If you have this information view, the collapse of the wavefunction is not an issue. The question for me becomes to understand exactly how the statevector is encoded in the observers microstructure, and how this microstructure evolves and corresponds to the wavefunction evolution in between measurements. And this also leads to the concept that the microstructure is under selection or learning.

    Taking all this into consideration, it's not surprising that collapses occur, because it's just a manifestation of that the observer fails to predict EVERYTHING. But there is no good a prior reason to expect thta in the first place.

    Many may disagree with me on this, so take it as a single view input and form your own opinon.

    /Fredrik
     
    Last edited: Feb 27, 2008
  6. Feb 27, 2008 #5
    Since me myself is no specialist in this area, I'll let someone else elaborate on it.
    Just take everything as PERSONAL PREFERENCE and not "truth". Cause when it comes to interpretations most likely NO ONE got it right.
    Every interpretation works with the math. pick one OR, don't:P

    QM tend to cause a headache and confusion, sooo if ur just a guy with too mcuh time on his hands like I was, I'd stop thinking worrying about it:)
     
  7. Feb 27, 2008 #6
    If the final results on the screen the protons strike are in fact concretely different because of measuring devices, then we can in fact quantify what kinds of effects cause the different results through experimentation. I am not asking about philosophy, which I understand does have a place in understanding the wave function; rather, I am trying to find out if something is wrong with my understanding that, no, "observing" the experiment with some kind of measuring device really did change its results; if my understanding is not incorrect, and the results did change, we should be able to quantify what kinds of things change the results through experimentation, which is what I am asking about.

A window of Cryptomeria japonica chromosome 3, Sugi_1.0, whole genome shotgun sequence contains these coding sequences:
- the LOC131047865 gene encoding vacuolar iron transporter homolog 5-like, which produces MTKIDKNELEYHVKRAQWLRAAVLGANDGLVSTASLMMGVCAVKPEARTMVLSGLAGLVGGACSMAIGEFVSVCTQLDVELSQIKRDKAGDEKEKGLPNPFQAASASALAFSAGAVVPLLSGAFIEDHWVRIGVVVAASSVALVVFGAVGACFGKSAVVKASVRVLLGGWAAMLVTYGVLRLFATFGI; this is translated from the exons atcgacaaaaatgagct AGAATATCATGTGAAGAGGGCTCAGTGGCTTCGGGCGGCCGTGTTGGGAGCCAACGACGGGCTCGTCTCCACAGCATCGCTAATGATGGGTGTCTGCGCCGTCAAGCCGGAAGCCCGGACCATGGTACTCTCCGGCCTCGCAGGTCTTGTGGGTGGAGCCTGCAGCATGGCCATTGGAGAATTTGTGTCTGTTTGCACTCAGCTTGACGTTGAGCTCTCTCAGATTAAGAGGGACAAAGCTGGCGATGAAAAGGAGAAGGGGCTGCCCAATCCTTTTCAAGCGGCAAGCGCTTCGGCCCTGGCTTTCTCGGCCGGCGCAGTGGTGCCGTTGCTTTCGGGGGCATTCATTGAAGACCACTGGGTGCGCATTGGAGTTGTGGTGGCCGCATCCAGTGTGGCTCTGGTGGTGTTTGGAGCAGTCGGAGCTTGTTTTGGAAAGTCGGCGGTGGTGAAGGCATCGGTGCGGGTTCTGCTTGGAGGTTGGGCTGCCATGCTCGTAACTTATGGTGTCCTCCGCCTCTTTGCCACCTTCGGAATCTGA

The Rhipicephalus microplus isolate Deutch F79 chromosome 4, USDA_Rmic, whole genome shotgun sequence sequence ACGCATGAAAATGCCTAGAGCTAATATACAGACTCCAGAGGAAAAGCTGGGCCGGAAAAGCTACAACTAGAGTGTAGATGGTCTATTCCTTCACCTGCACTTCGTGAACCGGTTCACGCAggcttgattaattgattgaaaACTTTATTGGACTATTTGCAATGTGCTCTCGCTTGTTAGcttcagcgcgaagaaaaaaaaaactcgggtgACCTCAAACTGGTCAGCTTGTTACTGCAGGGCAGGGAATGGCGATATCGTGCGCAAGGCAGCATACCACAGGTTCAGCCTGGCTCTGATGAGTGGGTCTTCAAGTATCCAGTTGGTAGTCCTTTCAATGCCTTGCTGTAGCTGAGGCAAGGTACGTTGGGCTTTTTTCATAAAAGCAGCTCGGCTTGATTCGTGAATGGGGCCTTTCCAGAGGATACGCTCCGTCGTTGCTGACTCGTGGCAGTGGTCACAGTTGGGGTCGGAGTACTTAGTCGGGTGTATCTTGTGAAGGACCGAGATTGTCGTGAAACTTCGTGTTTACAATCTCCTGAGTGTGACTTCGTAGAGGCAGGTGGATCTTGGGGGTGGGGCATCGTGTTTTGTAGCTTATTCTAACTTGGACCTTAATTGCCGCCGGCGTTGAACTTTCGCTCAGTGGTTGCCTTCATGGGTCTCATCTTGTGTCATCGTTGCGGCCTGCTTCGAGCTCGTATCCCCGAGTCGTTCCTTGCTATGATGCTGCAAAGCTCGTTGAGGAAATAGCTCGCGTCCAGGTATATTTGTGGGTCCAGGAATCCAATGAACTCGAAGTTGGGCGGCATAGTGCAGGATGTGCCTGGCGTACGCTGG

I am not familiar with all the philosophies associated with QM, but I am familiar with the interpretation of QM that says, "We describe these photons as a wave function of possibilities because their behavior is truly random and we don't yet know where they are. When we observe them and find out where they are, the wave function collapses to a point where P=1 because we now know where they are". No magic or mystification there, it makes sense, and so does the role of the observer. But my mind is blown away if we get concretely different final results that depend on whether we take some kind of measurement; since at that point we get concretely different results that depend on concretely different input, we could gather scientific data about what interferes with the test. Since everyone's answers place the observer squarely in the realm of philosophy, it would sound like this is not the case. Is my understanding of what happened in the experiment flawed?
     
    Last edited: Feb 27, 2008
  8. Feb 27, 2008 #7
    I have never heard of what you are saying here.
    Reference?
     
  9. Feb 27, 2008 #8

    Fra

    User Avatar